The Grand Style of the Riviera







Follow in the footsteps of the adventurous Americans who chose to live the glamorous 1920s on La Cote d’Azur where the sun stains the stucco and dances on the beautiful sea. —An invitation from the Alliance Française de Chicago.

Add beautiful art, extravagant villas, a cast of characters including artists, royalty, socialites, and those who embodied the phrase “Living well is the best revenge,” and even a spicy ménage a trois, and you have the 2020 Alliance Française Symposium. The latest installment of their Arts of France cultural series will be taking place this year virtually on September 10, 18, and 25 at 11:30 am.


John Lavery, On the Riviera.

Co-chairs Myriam Bransfield and Mary Blust, and Alliance Francaise Program Manager Conery Hoffman, not only choose the most enticing program titles in town but also deliver au courant and fascinating speakers. Mary Ellen Connellan is the non-profit’s executive director and Aimee Laberge its director of programs. Early in the program planning the group consulted with the Art Institute’s Gloria Groom, an expert on French culture and a member of the steering committee.


Myriam Bransfield.

Bransfield shares, “It is important to share the Alliance’s cultural assets as well as let everyone know that we are alive and well during this pandemic, still an integral part of the community. I am swept away by Conery Hoffman’s work on the project and his positiveness.”


Conery Hoffman.

Both Bransfield and Hoffman share a love of Cap Ferrat: “The Alliance decided to make it a year of the South of France. The theme for our virtual Gala on November 13 will be Un Air de Provence. For me, there is no more beautiful beach than the Plage Paloma in Cap Ferrat. From Marsailles to Monaco, the whole area is magical,” says Hoffman.

Bransfield agrees: “I have heard from many friends who have visited villa of Nancy and Glen Traylor, who are Alliance supporters, that there is no more beautiful sight than the harbor at Cap Ferrat, lit for the evening and with the magnificent boats that anchor there.”


Auguste Renoir’s Figures on the Beach, 1890. Part of the collection of the Metropolitan Museum of Art.

Sarah Coffin, an independent decorative arts and design consultant and a curator and lecturer at the Cooper Hewett, opens the series with The Cote d’Azur as an Artistic and Social Swirl: The Radiating Worlds of the Ballets Russes, Picasso, the Gerald Murphys, the Cole Porters and Friends on September 10.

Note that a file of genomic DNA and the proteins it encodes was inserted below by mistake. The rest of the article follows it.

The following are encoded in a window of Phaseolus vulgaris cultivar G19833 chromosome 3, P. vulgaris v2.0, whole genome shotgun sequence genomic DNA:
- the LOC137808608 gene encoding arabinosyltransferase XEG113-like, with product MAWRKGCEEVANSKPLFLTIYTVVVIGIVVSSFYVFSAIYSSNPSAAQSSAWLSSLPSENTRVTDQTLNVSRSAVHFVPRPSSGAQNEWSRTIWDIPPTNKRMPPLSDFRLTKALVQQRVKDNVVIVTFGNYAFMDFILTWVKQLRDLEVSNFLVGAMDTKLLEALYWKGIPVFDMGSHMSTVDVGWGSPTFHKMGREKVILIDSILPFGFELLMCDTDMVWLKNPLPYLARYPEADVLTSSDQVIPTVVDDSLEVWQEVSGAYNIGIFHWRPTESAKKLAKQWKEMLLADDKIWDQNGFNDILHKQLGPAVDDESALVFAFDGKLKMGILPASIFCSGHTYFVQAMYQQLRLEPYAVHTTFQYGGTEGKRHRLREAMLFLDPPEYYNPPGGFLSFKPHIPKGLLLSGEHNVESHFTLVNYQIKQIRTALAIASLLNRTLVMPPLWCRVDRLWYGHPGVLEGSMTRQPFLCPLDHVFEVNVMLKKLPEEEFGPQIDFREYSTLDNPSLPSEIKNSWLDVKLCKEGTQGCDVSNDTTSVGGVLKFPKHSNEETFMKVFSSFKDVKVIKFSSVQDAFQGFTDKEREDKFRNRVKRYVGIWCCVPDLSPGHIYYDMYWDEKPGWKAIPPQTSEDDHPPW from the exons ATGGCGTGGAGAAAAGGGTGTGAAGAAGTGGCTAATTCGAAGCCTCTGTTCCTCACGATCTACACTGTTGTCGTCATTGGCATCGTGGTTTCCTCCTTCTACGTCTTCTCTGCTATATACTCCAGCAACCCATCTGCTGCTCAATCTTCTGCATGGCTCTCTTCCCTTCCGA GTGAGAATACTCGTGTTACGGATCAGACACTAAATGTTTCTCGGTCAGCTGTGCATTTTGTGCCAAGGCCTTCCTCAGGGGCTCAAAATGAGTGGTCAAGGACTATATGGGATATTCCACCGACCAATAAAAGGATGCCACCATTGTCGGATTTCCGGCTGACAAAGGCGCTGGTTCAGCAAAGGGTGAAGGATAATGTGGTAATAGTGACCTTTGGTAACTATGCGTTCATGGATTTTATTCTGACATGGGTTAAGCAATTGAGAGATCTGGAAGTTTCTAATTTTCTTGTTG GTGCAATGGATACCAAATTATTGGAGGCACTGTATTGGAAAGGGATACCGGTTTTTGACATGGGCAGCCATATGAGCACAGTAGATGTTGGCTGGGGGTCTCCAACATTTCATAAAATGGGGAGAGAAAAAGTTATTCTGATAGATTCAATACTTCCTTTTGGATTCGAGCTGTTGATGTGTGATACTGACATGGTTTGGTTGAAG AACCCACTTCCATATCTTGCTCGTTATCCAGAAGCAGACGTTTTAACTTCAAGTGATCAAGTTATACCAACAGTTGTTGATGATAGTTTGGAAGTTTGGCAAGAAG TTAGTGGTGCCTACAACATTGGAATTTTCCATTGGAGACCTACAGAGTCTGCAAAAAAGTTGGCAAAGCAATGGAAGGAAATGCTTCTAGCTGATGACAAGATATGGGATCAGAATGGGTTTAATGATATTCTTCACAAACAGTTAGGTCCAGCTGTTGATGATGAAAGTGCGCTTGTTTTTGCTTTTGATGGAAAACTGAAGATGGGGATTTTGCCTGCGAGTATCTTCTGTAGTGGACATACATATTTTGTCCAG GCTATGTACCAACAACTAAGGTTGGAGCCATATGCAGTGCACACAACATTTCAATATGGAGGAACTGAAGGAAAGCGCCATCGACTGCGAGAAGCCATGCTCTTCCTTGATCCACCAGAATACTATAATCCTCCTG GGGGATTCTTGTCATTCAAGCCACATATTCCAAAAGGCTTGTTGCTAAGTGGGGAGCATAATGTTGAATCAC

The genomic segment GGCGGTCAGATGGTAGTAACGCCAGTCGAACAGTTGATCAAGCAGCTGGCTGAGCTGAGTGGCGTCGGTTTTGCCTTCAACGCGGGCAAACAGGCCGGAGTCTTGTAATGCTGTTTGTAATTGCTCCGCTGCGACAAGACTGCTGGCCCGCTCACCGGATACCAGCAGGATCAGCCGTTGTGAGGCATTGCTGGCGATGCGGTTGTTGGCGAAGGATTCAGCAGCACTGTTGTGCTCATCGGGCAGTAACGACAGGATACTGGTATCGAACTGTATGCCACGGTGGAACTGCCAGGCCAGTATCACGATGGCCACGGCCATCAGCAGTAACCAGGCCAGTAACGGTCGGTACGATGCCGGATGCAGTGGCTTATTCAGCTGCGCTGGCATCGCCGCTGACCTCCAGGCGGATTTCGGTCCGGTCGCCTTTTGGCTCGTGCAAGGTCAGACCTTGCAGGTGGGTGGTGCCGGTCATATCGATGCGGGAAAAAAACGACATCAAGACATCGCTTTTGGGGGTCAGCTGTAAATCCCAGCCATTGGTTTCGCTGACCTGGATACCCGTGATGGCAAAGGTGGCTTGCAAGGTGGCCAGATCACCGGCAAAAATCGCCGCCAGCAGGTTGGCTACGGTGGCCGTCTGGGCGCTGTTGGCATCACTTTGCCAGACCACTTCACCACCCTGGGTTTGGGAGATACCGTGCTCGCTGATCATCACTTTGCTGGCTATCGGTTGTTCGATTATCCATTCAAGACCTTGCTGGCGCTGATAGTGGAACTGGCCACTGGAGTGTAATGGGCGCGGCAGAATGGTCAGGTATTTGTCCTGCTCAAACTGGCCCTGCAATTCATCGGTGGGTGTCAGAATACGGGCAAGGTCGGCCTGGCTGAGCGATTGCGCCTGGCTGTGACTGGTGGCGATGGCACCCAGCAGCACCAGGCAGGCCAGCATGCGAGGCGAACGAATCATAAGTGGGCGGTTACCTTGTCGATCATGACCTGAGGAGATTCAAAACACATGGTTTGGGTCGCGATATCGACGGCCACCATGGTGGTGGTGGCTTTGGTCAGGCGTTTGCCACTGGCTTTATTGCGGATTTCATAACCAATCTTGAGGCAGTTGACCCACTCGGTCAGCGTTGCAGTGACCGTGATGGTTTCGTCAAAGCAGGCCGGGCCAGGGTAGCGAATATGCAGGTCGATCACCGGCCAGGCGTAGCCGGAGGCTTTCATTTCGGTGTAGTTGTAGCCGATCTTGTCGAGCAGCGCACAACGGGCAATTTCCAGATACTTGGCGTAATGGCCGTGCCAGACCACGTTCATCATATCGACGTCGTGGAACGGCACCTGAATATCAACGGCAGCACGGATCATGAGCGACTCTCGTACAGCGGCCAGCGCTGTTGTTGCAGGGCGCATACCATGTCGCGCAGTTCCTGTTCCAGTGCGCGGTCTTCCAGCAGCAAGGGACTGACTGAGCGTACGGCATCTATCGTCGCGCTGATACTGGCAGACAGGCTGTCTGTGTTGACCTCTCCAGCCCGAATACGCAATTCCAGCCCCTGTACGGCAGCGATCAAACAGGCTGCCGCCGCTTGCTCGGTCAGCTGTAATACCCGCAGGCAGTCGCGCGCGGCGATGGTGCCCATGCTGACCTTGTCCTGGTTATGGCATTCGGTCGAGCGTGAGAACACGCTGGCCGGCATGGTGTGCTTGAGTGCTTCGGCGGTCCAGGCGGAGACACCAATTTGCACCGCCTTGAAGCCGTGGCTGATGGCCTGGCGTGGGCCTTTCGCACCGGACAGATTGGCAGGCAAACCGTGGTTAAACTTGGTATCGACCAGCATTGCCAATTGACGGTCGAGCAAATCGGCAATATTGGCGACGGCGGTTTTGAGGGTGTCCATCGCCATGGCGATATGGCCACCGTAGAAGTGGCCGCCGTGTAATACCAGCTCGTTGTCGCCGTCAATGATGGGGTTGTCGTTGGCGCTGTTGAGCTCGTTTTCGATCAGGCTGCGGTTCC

Coffin says that color ties together the artistic genius of the Murphys, forever associated with the Calvin Tompkins biography Living Well is the Best Revenge. “The very name Cote d’Azur has perhaps defined the color azure, as being that of a clear blue sky, that now suggests the Mediterranean,” she says. “Although popular since the late 18th century as a winter health resort, the addition of fast train service, Le Train Bleu, and the roadster car, both in the 1920s, added a new coterie of chic and modern lives in the summertime, some of whose creative activities spread around the world.”

She continues, “The strong turquoise water, the white sands, the deep green pines provided a backdrop of color for Gerald and Sara Murphy to use. They both appreciated color and it showed the exuberance of the way they led there lives there with friends who would join them from Paris in the summertime. Artists in the widest sense of the world flocked to their villa on the beach. Chicagoan Rue Carpenter was a close friend of theirs. The Murphys often asked friends to help paint damaged scenery from the Ballets Russes, which was headquartered in Monte Carlo, all in the big blasts of color that Russian artists loved. What a contrast to the Edwardian era, which was whites and diamonds. Color came across even in colored gemstones.”


Ballet Russes by August Macke, 1912.

A talented painter who begin in the style evidenced by the works of his close friend the painter Fernand Leger before he saw his works, Murphy invited many artists to be their guests, including refugees of the Russian Revolution. Sara, an excellent draftsman as well, loved to express herself through new beach fashions and marvelous table settings. They were the consummate hosts. While their good friends Cole and Linda Porter loved great luxury, the Murphys were more about a simpler life and entertaining in a very relaxed way.